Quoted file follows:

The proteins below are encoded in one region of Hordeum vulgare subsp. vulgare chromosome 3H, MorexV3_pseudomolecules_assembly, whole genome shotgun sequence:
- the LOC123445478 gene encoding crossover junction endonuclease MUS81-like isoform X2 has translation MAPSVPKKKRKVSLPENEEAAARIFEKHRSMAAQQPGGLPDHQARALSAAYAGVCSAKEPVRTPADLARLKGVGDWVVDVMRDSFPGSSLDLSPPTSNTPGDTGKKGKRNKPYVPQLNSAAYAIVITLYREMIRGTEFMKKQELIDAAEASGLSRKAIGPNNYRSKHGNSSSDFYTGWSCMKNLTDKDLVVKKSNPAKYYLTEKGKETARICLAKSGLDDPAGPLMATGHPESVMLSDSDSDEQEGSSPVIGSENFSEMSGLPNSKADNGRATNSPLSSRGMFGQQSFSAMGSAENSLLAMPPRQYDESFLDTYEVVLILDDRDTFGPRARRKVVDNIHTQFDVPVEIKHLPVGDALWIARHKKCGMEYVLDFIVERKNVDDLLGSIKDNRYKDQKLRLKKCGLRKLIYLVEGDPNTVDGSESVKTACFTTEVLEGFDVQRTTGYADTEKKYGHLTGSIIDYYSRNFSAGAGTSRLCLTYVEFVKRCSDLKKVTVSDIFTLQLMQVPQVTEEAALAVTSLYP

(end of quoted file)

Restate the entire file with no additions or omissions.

The proteins below are encoded in one region of Hordeum vulgare subsp. vulgare chromosome 3H, MorexV3_pseudomolecules_assembly, whole genome shotgun sequence:
- the LOC123445478 gene encoding crossover junction endonuclease MUS81-like isoform X2 has translation MAPSVPKKKRKVSLPENEEAAARIFEKHRSMAAQQPGGLPDHQARALSAAYAGVCSAKEPVRTPADLARLKGVGDWVVDVMRDSFPGSSLDLSPPTSNTPGDTGKKGKRNKPYVPQLNSAAYAIVITLYREMIRGTEFMKKQELIDAAEASGLSRKAIGPNNYRSKHGNSSSDFYTGWSCMKNLTDKDLVVKKSNPAKYYLTEKGKETARICLAKSGLDDPAGPLMATGHPESVMLSDSDSDEQEGSSPVIGSENFSEMSGLPNSKADNGRATNSPLSSRGMFGQQSFSAMGSAENSLLAMPPRQYDESFLDTYEVVLILDDRDTFGPRARRKVVDNIHTQFDVPVEIKHLPVGDALWIARHKKCGMEYVLDFIVERKNVDDLLGSIKDNRYKDQKLRLKKCGLRKLIYLVEGDPNTVDGSESVKTACFTTEVLEGFDVQRTTGYADTEKKYGHLTGSIIDYYSRNFSAGAGTSRLCLTYVEFVKRCSDLKKVTVSDIFTLQLMQVPQVTEEAALAVTSLYP